The Ukrainian soldiers, on patrol in the ruins of Voldar, scurrying down the muddy roads to hide behind the pothole walls, said their fight was bigger than theirs for control of the city.

“We are fighting for our children, for our Ukrainian brothers, and for our nation,” said a Marine who goes by the war name Moriak.

“Because I think what Russia is doing now is a genocide of Ukrainians. And the Ukrainians have no other choice but to win.”

In other developments Sunday:

On the occasion of the anniversary of Russia’s occupation of Ukraine’s Crimea in 2014, Ukrainian President Volodymyr Zelensky expressed confidence that the return of the peninsula to Ukrainian control would be part of ending the war.

“This is our land. Our people. Our history. We will return the Ukrainian flag to every corner of Ukraine,” Zelensky wrote in Telegram.

US State Department spokesman Ned Price reiterated on Sunday that “The United States does not and will never recognize Russia’s alleged annexation of the peninsula. Crimea is Ukraine.”

When asked if the United States would support a Ukrainian military effort to retake Crimea, White House National Security Adviser Jake Sullivan said on CNN’s “State of the Union”: “What ultimately happens with Crimea in the context of this war? And the settlement of this war is a matter for the Ukrainians to decide, with the support of the United States.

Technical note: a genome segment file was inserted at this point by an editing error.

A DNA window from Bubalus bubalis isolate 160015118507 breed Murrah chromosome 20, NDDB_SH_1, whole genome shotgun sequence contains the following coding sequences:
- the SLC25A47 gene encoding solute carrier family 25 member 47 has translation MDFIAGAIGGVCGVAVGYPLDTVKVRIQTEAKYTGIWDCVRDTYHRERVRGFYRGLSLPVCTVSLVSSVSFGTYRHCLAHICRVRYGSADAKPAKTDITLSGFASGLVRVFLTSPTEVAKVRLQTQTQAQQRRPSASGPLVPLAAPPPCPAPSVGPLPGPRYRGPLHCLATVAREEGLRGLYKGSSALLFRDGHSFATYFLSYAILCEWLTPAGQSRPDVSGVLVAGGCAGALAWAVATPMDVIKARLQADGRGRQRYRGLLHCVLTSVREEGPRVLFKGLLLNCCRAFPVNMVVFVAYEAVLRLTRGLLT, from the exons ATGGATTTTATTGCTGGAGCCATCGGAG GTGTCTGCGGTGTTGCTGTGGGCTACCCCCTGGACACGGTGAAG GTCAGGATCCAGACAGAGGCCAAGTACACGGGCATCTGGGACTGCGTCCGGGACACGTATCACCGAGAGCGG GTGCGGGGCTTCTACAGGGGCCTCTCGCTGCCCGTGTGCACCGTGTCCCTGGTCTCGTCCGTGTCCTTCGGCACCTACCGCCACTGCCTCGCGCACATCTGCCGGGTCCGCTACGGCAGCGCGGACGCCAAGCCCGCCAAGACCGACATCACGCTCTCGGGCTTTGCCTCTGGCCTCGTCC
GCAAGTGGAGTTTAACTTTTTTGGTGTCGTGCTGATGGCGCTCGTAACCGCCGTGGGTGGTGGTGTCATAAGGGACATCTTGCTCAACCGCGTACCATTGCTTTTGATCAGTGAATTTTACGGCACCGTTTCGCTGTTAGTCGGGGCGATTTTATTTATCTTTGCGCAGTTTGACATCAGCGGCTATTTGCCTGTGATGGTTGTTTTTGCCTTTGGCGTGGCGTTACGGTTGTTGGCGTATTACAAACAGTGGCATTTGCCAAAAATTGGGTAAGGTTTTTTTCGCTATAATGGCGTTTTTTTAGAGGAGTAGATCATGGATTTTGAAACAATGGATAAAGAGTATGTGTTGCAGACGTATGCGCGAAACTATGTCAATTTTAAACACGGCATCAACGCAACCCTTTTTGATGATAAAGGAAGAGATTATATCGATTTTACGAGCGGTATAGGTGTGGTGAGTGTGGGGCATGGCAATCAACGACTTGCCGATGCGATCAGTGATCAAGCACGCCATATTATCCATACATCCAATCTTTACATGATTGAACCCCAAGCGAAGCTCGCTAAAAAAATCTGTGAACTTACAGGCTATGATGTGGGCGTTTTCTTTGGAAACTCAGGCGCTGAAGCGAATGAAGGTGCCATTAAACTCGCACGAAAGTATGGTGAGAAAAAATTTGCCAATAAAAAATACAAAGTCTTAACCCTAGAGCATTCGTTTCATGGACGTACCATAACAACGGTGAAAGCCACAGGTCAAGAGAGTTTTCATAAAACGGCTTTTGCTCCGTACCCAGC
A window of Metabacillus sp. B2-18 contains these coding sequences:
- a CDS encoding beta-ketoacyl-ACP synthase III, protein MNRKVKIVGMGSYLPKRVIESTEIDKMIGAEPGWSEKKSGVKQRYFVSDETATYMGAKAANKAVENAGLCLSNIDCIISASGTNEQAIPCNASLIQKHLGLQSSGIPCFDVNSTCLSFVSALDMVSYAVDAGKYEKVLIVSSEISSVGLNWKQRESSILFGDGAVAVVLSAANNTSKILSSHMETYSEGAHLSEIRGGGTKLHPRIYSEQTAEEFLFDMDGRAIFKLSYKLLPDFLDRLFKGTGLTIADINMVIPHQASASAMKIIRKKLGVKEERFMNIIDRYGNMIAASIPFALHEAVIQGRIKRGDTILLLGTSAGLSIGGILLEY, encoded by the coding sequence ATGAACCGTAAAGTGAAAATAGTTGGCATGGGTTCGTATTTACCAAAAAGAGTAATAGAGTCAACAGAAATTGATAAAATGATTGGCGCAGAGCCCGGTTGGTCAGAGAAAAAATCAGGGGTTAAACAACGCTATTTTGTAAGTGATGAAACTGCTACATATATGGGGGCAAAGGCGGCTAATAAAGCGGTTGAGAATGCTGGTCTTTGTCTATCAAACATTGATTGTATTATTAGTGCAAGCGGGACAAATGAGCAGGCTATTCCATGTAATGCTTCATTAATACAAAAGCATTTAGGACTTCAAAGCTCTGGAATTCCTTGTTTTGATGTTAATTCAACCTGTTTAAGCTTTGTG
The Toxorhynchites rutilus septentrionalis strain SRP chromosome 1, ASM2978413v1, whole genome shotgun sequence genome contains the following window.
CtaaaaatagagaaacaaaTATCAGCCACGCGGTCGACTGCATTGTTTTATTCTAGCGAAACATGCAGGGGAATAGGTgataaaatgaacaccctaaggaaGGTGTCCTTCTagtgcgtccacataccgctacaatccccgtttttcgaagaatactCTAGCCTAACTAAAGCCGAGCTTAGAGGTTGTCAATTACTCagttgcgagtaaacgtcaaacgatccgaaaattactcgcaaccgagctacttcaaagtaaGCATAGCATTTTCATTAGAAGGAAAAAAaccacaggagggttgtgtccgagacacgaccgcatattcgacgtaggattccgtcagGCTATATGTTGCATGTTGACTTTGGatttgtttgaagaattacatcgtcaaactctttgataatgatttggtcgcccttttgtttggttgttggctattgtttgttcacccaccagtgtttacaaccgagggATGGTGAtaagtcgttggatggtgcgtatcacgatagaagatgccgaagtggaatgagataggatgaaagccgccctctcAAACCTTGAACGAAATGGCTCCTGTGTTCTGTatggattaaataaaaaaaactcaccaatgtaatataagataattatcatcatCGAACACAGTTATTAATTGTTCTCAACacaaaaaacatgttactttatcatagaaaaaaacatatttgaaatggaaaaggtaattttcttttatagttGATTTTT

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On Sunday, the Ukrainian army said that Russian forces are building fortifications in Crimea to strengthen its defense, and it is alleged that it has brought 150 Russian conscripts from Russia’s Chelyabinsk region, near the Ural Mountains, to perform engineering work.

– Saudi Foreign Minister Prince Farhan bin Faisal visited Kiev to sign an agreement under which Riyadh will provide humanitarian aid and financing for purchases of oil derivatives. “We hope this will help alleviate the suffering of the Ukrainian people during this humanitarian crisis,” he said of the $400 million agreement.


John Lister in Kiev, Ukraine, and Elise Morton in London contributed to this report.


Follow AP coverage of the war in Ukraine at https://apnews.com/hub/russia-ukraine And the anniversary of the invasion https://apnews.com/hub/russia-ukraine-a-year-of-war